Although the morphological features of this genus have been previously described by Williams (1990), little attention has been given to the colouration patterns observed particularly in the wild. Most of the previous descriptions have been made based on specimens preserved in alcohol, which makes it difficult to find a match between such descriptions and the original colouration patterns. This is because fixed specimens do not retain their original colouration, which tends to fade over time. Most importantly, live specimens exhibit a range of colouration patterns that have not been described so far. In order to address this gap, the objective of this study was to describe the colouration pattern variation of two sympatric species of the genus Scartichthys from the coastal areas of northern Chile through direct observation of live specimens in the field as well as in captivity, to compare it with previous descriptions and to highlight the importance of identifying species in the field.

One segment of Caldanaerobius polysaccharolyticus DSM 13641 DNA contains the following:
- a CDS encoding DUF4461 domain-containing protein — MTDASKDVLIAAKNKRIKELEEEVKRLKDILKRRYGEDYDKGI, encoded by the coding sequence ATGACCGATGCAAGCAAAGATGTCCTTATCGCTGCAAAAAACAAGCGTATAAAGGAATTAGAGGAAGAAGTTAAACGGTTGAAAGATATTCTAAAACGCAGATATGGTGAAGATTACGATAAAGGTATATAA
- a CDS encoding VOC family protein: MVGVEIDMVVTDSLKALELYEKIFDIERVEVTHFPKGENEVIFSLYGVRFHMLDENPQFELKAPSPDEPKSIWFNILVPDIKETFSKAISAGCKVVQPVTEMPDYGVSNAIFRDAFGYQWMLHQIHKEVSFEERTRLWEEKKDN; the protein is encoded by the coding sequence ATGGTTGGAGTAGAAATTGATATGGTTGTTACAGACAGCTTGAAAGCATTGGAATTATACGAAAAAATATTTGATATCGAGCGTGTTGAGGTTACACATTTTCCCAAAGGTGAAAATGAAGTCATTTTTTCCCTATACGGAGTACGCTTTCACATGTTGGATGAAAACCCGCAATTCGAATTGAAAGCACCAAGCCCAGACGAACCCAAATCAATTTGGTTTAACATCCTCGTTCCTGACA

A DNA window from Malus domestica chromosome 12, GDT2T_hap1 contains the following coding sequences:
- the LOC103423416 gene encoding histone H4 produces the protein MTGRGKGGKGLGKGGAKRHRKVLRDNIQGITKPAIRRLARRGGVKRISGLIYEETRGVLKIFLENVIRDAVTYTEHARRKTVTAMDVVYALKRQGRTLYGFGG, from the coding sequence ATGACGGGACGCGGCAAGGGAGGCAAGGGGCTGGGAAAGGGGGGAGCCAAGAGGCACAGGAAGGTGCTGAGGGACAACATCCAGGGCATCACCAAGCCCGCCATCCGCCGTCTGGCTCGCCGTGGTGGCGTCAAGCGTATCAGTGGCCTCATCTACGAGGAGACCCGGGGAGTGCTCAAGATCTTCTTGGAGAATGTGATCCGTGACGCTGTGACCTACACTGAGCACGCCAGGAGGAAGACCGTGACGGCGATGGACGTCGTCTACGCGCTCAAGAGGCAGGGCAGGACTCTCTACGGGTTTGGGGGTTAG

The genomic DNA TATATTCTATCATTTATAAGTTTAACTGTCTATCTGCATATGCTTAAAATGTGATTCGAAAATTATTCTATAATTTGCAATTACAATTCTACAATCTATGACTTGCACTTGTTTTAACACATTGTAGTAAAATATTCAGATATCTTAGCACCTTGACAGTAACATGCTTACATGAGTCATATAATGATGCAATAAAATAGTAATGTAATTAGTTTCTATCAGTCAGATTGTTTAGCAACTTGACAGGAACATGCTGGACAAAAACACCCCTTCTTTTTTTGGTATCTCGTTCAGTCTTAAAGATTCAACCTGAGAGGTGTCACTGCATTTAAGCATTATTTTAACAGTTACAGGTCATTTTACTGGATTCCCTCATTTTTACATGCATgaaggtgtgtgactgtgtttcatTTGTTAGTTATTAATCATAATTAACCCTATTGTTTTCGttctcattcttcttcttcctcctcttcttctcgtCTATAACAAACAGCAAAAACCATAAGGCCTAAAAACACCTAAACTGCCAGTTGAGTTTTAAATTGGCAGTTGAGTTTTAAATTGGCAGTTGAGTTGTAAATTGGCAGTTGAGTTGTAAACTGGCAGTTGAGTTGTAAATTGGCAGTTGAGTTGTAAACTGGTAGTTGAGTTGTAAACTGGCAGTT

A total of 220 specimens of the species Scartichthys viridis (n= 112) and S. gigas (n= 108), were collected using a bow-net from tide pools located in the Chilean coastal areas of Taltal, Antofagasta Region (25°24'00''S-70°29'00''W); Iquique, Tarapacá Region (20°13'15''S-70°08'35''W) and Arica, Arica & Parinacota Region (18°28'30''S-70°18'15''W). Specimens were identified to species level through the taxonomic keys developed by Williams (1990) and the morphological characters were described as in Medina et al. (2004). The specimens were photographed on the spot (both in and out of water). A description of the specimens' colouration was made in situ. One specimen of each colouration type was preserved in alcohol for further taxonomic identification. Two specimens of each colouration type were taken into captivity for 30 days and the rest of the specimens were released into the wild.